There’s actually much more I could write about. I could wax lyrical about the menstrual cycle and how menstrual “uncleanliness” signifies the wait for Messiah. I could talk more about masturbation and pornography. For now though I’ll leave these few thoughts and look forward to your comments.

11 Comments on “A Theology of Sex

  1. Peter,

    Good analysis. I recall more than 15 years ago, when I was a Youth Leader in the Lutheran Church, Missouri Synod, sharing very similar concepts with another Youth Leader. I mentioned the concept of semen being a metaphor for the Holy Spirit. It almost seemed wrong to say so, but I don’t think we can deny the logic or the power of it.

    Thanks for writing this.

    Yours truly,
    Paul Erlandson

  2. I’m sorry, but am I reading this correctly — sex outside your proscribed categories is unnatural, unChristian, or a combination of both because it, in essence, breaks your metaphor? Take care when going down this road it can leads to all sorts of interesting ideas — could the Apostle Paul, writing to the Church, be considered an interloper mailing mash notes to Someone else’s wife? Would a call to excise unrepentant apostates from the Body be a mandate for Christians to perform surgery on themselves to remove tumors, rather than go to a non-believing surgeon? These are ridiculous assertions, of course, but far from impossible readings within your framework.

    Similarily, arguing from “nature” is fraught with difficulties when “nature” as it so often does, provides counterexamples and exceptions, such as gay sheep (sic) and promiscuity among primates. By which , I mean of course, apes and their kindred, not archbishops.

    • Let me clarify one or two things:

      i) I’m not arguing that some kinds of sex are “unnatural” and neither am I arguing that some things are “natural”. Far from it. I implicitly state (I think) that some ungodly sex is very natural – i.e. promiscuous heterosexual sex. There’s nothing unnatural about that sexual act. Furthermore I am the first to criticise arguments that take the form of “that’s against nature”. We live in a fallen world and to take the fallen world as normative is highly dangerous. Our “natural” models for ethical thinking should be Eden and the New Creation.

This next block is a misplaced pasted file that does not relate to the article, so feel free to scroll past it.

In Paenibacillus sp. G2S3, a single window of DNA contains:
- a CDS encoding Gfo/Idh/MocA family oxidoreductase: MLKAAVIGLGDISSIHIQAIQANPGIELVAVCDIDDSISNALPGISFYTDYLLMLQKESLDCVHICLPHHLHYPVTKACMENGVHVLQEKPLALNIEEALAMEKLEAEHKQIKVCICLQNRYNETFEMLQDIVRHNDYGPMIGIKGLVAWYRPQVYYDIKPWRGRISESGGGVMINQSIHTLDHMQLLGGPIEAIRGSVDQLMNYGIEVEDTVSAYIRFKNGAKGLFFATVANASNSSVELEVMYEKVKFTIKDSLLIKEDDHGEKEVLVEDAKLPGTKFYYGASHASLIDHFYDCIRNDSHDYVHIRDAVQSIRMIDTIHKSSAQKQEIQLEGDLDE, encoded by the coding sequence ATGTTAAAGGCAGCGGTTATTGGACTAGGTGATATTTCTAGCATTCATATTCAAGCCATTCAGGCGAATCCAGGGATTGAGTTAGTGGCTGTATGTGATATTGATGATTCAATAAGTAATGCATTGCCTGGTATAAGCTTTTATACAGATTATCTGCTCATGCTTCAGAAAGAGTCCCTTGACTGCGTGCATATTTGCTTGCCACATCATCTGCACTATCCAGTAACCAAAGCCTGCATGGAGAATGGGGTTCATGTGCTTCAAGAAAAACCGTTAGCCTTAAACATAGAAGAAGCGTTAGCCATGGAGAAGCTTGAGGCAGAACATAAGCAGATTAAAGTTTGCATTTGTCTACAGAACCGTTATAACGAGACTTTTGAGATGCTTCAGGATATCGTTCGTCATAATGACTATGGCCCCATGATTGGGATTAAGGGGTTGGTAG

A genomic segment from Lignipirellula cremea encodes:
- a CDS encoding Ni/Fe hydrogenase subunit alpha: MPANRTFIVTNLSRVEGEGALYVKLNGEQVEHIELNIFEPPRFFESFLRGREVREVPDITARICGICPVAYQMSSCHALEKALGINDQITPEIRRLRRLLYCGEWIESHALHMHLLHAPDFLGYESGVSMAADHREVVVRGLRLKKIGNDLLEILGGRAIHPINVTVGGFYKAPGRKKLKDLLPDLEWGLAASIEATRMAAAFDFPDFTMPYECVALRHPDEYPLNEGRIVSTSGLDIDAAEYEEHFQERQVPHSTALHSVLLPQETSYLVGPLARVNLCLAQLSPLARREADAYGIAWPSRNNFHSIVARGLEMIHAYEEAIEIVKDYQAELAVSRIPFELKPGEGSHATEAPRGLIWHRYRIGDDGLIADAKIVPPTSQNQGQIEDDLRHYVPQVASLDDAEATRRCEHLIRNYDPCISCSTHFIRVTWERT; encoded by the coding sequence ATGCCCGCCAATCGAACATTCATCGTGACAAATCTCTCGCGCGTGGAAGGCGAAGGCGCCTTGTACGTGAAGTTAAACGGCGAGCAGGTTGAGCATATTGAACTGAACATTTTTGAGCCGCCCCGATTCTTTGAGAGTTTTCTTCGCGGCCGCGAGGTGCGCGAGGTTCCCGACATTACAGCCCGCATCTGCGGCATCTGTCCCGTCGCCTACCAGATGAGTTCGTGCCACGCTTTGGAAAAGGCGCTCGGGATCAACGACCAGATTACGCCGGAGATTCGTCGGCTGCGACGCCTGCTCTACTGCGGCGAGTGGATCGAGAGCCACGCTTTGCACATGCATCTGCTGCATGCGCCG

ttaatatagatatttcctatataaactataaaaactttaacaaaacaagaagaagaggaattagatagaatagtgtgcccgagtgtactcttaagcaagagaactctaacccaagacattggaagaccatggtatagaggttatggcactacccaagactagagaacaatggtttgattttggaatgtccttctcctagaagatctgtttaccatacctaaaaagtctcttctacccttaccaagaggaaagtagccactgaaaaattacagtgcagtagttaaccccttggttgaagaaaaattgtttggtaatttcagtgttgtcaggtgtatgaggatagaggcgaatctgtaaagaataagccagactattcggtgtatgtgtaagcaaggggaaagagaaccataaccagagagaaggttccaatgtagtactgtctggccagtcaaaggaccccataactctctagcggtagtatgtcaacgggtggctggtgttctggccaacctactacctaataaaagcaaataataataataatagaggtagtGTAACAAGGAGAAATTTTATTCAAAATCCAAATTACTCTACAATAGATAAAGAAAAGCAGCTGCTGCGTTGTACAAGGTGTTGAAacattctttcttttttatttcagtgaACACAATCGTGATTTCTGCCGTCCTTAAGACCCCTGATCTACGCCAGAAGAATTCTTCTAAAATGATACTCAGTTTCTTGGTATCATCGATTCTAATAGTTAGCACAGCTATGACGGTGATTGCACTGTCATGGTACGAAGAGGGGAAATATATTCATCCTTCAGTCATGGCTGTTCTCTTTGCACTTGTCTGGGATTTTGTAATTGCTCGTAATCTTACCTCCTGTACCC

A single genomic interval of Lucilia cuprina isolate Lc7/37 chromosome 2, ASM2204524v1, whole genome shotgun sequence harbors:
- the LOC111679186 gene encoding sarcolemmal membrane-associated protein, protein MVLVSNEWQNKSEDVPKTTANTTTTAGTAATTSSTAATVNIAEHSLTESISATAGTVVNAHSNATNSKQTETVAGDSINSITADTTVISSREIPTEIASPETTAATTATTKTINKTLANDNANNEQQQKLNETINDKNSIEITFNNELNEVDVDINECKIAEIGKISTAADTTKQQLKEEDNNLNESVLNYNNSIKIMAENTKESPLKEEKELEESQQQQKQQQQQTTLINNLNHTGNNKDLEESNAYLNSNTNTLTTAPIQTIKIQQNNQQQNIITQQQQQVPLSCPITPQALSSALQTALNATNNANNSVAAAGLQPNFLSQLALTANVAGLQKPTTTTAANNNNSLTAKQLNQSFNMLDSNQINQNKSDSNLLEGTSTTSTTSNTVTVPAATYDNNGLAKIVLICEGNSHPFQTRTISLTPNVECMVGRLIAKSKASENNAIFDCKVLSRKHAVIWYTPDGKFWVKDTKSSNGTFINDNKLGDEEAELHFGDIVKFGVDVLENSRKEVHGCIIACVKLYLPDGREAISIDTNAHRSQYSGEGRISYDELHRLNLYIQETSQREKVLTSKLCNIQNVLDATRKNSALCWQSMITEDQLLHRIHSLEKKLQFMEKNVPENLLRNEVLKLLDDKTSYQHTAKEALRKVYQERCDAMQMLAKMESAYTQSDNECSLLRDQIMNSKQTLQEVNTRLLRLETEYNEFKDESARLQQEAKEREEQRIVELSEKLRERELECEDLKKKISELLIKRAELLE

ii) What I am arguing is that some forms of sexual activity are wrong NOT because of a natural argument but rather for a specific theological reason.
      iii) I think your “ridiculous assertions” are just that because they don’t have any basis in the text. Ephesians 5 is very clearly about sexual union and nothing else.

  3. >Ephesians 5 is very clearly about sexual union and nothing else.

    Certainly. But implicit in your argument is that the passage actually has a lot to say about the Church (and semen in its sanctuary, so to speak) and that same-sex genital acts repudiate the salvific work of Christ (rather than being, as I would read it. a stumbling block to holiness on the order of the rest of the sins listed in that passage’s catalog) and, in and of themselves, cut one off from that work of redemption.